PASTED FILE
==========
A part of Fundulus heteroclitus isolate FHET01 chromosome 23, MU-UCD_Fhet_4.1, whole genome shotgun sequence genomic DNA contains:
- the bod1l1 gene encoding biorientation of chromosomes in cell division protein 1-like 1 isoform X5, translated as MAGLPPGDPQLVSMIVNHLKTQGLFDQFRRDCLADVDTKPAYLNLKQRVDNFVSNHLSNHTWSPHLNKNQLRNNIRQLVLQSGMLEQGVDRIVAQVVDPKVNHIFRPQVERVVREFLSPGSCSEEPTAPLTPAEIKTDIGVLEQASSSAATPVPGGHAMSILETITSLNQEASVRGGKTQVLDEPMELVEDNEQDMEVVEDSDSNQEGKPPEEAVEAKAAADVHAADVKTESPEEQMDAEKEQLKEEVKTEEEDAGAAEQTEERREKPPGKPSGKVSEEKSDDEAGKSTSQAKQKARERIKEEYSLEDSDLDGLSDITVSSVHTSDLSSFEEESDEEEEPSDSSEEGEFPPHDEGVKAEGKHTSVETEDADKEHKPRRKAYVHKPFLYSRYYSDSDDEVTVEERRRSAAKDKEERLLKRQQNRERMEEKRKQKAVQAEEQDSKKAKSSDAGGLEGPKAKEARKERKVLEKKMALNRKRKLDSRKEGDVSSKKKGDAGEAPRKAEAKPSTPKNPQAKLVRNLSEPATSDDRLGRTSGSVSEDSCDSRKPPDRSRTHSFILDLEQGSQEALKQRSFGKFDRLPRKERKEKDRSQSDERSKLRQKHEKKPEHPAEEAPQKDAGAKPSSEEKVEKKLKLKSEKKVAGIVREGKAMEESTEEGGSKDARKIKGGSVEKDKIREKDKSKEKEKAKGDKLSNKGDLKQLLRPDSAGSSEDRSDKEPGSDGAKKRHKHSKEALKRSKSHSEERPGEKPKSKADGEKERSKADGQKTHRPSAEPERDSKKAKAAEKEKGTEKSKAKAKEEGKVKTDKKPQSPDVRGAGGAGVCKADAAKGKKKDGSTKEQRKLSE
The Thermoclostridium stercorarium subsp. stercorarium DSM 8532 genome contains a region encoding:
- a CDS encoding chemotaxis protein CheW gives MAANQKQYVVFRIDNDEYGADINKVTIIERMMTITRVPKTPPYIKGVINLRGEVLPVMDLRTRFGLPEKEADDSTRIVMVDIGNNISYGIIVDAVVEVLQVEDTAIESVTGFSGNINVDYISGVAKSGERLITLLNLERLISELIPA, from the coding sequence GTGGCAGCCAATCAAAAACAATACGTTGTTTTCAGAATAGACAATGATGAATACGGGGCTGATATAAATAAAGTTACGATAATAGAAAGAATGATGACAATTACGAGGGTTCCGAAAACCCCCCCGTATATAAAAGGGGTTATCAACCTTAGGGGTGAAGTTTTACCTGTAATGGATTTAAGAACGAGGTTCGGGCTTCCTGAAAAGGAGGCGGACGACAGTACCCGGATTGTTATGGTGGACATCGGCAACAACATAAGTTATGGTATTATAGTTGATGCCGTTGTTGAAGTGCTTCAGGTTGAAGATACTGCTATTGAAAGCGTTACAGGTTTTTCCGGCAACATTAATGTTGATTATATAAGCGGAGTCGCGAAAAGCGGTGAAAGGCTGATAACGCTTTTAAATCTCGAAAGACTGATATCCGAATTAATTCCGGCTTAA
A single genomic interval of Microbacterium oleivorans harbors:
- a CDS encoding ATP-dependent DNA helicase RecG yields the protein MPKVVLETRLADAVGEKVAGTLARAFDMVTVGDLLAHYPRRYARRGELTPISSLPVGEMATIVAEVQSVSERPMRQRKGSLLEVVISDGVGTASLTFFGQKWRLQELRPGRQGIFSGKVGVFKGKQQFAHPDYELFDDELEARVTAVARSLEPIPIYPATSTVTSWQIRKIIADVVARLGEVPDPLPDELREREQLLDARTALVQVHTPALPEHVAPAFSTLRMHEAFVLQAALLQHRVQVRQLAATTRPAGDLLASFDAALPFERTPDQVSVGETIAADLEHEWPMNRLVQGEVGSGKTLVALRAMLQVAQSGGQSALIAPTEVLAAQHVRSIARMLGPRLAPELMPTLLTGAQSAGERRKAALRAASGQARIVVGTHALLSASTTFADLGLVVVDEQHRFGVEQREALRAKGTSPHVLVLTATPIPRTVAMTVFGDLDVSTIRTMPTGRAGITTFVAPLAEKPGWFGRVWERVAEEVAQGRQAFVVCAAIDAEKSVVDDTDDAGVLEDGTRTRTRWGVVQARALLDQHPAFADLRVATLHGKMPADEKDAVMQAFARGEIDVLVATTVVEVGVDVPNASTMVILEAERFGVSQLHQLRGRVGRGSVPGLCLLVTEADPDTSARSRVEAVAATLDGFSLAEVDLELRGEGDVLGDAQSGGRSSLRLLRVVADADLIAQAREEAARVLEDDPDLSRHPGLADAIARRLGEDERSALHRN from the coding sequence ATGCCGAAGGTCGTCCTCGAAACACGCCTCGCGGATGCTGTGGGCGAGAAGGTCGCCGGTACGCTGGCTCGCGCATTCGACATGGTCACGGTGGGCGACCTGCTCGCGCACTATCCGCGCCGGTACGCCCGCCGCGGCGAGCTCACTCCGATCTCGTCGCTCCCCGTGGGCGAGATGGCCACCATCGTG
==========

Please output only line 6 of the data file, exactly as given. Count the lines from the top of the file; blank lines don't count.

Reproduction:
- a CDS encoding ATP-dependent DNA helicase RecG yields the protein MPKVVLETRLADAVGEKVAGTLARAFDMVTVGDLLAHYPRRYARRGELTPISSLPVGEMATIVAEVQSVSERPMRQRKGSLLEVVISDGVGTASLTFFGQKWRLQELRPGRQGIFSGKVGVFKGKQQFAHPDYELFDDELEARVTAVARSLEPIPIYPATSTVTSWQIRKIIADVVARLGEVPDPLPDELREREQLLDARTALVQVHTPALPEHVAPAFSTLRMHEAFVLQAALLQHRVQVRQLAATTRPAGDLLASFDAALPFERTPDQVSVGETIAADLEHEWPMNRLVQGEVGSGKTLVALRAMLQVAQSGGQSALIAPTEVLAAQHVRSIARMLGPRLAPELMPTLLTGAQSAGERRKAALRAASGQARIVVGTHALLSASTTFADLGLVVVDEQHRFGVEQREALRAKGTSPHVLVLTATPIPRTVAMTVFGDLDVSTIRTMPTGRAGITTFVAPLAEKPGWFGRVWERVAEEVAQGRQAFVVCAAIDAEKSVVDDTDDAGVLEDGTRTRTRWGVVQARALLDQHPAFADLRVATLHGKMPADEKDAVMQAFARGEIDVLVATTVVEVGVDVPNASTMVILEAERFGVSQLHQLRGRVGRGSVPGLCLLVTEADPDTSARSRVEAVAATLDGFSLAEVDLELRGEGDVLGDAQSGGRSSLRLLRVVADADLIAQAREEAARVLEDDPDLSRHPGLADAIARRLGEDERSALHRN from the coding sequence ATGCCGAAGGTCGTCCTCGAAACACGCCTCGCGGATGCTGTGGGCGAGAAGGTCGCCGGTACGCTGGCTCGCGCATTCGACATGGTCACGGTGGGCGACCTGCTCGCGCACTATCCGCGCCGGTACGCCCGCCGCGGCGAGCTCACTCCGATCTCGTCGCTCCCCGTGGGCGAGATGGCCACCATCGTG